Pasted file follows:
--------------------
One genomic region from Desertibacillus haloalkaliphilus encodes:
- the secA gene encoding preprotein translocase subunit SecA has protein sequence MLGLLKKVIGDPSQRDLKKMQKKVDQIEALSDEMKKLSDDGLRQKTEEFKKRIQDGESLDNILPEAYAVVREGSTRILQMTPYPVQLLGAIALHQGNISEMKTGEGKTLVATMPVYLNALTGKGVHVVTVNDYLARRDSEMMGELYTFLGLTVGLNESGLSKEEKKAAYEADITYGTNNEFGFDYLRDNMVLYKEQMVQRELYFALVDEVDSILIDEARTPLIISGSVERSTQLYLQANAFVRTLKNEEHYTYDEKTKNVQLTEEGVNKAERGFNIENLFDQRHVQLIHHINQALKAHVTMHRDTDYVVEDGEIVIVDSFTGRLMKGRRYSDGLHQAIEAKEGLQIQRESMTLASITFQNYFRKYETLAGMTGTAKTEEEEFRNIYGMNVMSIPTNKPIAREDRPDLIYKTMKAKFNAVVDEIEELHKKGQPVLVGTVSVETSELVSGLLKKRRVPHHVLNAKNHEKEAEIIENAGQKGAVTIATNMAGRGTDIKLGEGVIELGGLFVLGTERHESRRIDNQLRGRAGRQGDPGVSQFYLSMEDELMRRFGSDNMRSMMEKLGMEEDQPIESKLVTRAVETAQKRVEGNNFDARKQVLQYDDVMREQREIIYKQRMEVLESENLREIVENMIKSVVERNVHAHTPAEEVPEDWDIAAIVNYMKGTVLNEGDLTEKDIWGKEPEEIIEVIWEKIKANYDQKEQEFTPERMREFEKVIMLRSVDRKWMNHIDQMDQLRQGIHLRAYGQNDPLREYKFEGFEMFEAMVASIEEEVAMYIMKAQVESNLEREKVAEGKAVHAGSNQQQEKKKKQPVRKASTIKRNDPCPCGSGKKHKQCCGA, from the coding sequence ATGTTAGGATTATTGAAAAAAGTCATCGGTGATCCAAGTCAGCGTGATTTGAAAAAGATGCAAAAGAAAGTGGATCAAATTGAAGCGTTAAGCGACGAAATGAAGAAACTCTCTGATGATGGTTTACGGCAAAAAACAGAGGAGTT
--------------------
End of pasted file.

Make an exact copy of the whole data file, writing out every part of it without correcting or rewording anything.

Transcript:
One genomic region from Desertibacillus haloalkaliphilus encodes:
- the secA gene encoding preprotein translocase subunit SecA has protein sequence MLGLLKKVIGDPSQRDLKKMQKKVDQIEALSDEMKKLSDDGLRQKTEEFKKRIQDGESLDNILPEAYAVVREGSTRILQMTPYPVQLLGAIALHQGNISEMKTGEGKTLVATMPVYLNALTGKGVHVVTVNDYLARRDSEMMGELYTFLGLTVGLNESGLSKEEKKAAYEADITYGTNNEFGFDYLRDNMVLYKEQMVQRELYFALVDEVDSILIDEARTPLIISGSVERSTQLYLQANAFVRTLKNEEHYTYDEKTKNVQLTEEGVNKAERGFNIENLFDQRHVQLIHHINQALKAHVTMHRDTDYVVEDGEIVIVDSFTGRLMKGRRYSDGLHQAIEAKEGLQIQRESMTLASITFQNYFRKYETLAGMTGTAKTEEEEFRNIYGMNVMSIPTNKPIAREDRPDLIYKTMKAKFNAVVDEIEELHKKGQPVLVGTVSVETSELVSGLLKKRRVPHHVLNAKNHEKEAEIIENAGQKGAVTIATNMAGRGTDIKLGEGVIELGGLFVLGTERHESRRIDNQLRGRAGRQGDPGVSQFYLSMEDELMRRFGSDNMRSMMEKLGMEEDQPIESKLVTRAVETAQKRVEGNNFDARKQVLQYDDVMREQREIIYKQRMEVLESENLREIVENMIKSVVERNVHAHTPAEEVPEDWDIAAIVNYMKGTVLNEGDLTEKDIWGKEPEEIIEVIWEKIKANYDQKEQEFTPERMREFEKVIMLRSVDRKWMNHIDQMDQLRQGIHLRAYGQNDPLREYKFEGFEMFEAMVASIEEEVAMYIMKAQVESNLEREKVAEGKAVHAGSNQQQEKKKKQPVRKASTIKRNDPCPCGSGKKHKQCCGA, from the coding sequence ATGTTAGGATTATTGAAAAAAGTCATCGGTGATCCAAGTCAGCGTGATTTGAAAAAGATGCAAAAGAAAGTGGATCAAATTGAAGCGTTAAGCGACGAAATGAAGAAACTCTCTGATGATGGTTTACGGCAAAAAACAGAGGAGTT